AWS Elemental MediaLive Terminology - MediaLive

AWS Elemental MediaLive Terminology


A content distribution network (CDN) is a network of servers that is downstream of the origin server or packager. The CDN distributes the content from the origin server to dozens or hundreds of networked servers that serve the content to your viewing users. This distributed network ensures that content can be delivered to thousands or millions of viewing users simultaneously.


A MediaLive channel ingests and transcodes (decodes and encodes) source content from the inputs that are attached to that channel, and packages the new content into outputs.

Channel class

Each channel belongs to one of the following classes:

  • Standard class – a channel has two processing pipelines

  • Single-pipeline class – a channel has one processing pipeline

Channel configuration

A MediaLive channel configuration contains information about how the channel ingests, transcodes, and packages content into output.

Downstream system

The downstream system is a set of one or more servers that is positioned after MediaLive in the workflow. The downstream system handles the content that is output from MediaLive.


An encode exists within an output. There are three types of encodes: video, audio, and captions. Each encode contains the instructions for one video stream, one audio stream, or one captions track that the transcoding process will create. Different encodes have different characteristics. For example, one video encode produced from the input might be high resolution while another is low resolution.


A MediaLive input holds information that describes how the upstream system and the MediaLive channel are connected. The input identifies endpoints (IP addresses) in MediaLive (for a push input, where the upstream system pushes to MediaLive) or source IP addresses on the upstream system (for a pull input, where MediaLive pulls from the upstream system). MediaLive has different input types for different formats and protocols of the source content. For example, HLS input and RTMP Push input.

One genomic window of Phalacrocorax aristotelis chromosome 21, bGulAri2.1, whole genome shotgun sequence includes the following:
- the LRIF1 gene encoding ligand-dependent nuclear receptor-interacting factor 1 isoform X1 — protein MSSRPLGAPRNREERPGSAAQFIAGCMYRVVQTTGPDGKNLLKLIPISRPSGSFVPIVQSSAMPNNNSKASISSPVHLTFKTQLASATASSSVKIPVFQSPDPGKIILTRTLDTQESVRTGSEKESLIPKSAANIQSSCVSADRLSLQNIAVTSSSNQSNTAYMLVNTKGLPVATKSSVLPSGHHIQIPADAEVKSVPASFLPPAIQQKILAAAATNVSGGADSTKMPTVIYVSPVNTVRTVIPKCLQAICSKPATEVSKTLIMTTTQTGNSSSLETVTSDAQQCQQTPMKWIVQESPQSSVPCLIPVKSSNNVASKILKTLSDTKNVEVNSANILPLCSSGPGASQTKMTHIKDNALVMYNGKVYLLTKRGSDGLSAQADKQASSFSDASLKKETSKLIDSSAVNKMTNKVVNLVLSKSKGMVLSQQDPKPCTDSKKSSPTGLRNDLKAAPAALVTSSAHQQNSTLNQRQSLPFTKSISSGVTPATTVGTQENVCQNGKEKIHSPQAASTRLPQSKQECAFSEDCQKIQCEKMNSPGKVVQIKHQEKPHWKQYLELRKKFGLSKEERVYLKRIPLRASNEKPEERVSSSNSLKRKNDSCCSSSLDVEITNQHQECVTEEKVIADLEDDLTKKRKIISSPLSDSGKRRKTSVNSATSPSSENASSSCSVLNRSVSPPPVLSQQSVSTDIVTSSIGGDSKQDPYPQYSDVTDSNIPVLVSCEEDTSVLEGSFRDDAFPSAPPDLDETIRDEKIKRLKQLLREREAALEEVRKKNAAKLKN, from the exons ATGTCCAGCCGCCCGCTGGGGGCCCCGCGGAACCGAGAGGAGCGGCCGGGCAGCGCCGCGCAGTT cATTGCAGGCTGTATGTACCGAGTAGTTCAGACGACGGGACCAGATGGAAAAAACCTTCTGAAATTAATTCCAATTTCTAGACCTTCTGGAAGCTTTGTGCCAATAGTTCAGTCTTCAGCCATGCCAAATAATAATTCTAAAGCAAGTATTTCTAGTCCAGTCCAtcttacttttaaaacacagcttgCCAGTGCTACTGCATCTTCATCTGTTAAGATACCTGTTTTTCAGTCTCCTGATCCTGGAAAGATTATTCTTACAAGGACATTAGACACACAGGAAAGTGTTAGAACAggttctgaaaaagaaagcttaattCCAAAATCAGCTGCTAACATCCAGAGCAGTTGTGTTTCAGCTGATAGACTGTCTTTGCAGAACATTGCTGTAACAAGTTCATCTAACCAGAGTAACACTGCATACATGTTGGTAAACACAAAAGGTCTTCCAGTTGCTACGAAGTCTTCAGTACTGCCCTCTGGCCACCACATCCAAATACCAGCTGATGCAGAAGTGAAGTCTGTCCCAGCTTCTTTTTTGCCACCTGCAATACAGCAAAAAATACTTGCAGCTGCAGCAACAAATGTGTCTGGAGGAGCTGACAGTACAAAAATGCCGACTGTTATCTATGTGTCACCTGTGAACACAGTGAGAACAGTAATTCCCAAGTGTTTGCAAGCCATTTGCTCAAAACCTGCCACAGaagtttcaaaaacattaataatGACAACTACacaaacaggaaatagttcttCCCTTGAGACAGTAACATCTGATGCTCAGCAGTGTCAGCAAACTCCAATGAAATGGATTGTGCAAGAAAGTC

Input security group

A MediaLive input security group is a set of one or more ranges of IP addresses that define an allow list. You associate one or more input security groups with a push input in order to identify a range of IP addresses that are allowed to push content to the input.


An output exists within an output group. It is a collection of encodes that you want to handle as one set.

Origin service

An origin service might be part of the downstream system that is positioned after MediaLive in the workflow. It accepts the video output from MediaLive.

Output Group

An output group is a collection of outputs within the MediaLive channel.


A packager might be part of the downstream system. It accepts the video output from MediaLive and repackages it. AWS Elemental MediaPackage is a packager.


In MediaLive, there are one or two separate and independent pipelines that perform the processing within the MediaLive input and the MediaLive channel.

Playback device

A playback device is the final component of the downstream system. It is the device that the people who are your audience use to view the video.


Each MediaLive channel has an associated schedule. The schedule contains a list of actions to perform in the channel at a specific time.

Source content

The video content that MediaLive transcodes. The content typically consists of video, audio, captions, and metadata.

Upstream system

The system that is in front of MediaLive in the workflow and that holds the source content. Examples of an upstream system are a streaming camera or appliance that is directly connected to the internet, or a contribution encoder that is located in a stadium at a sports event.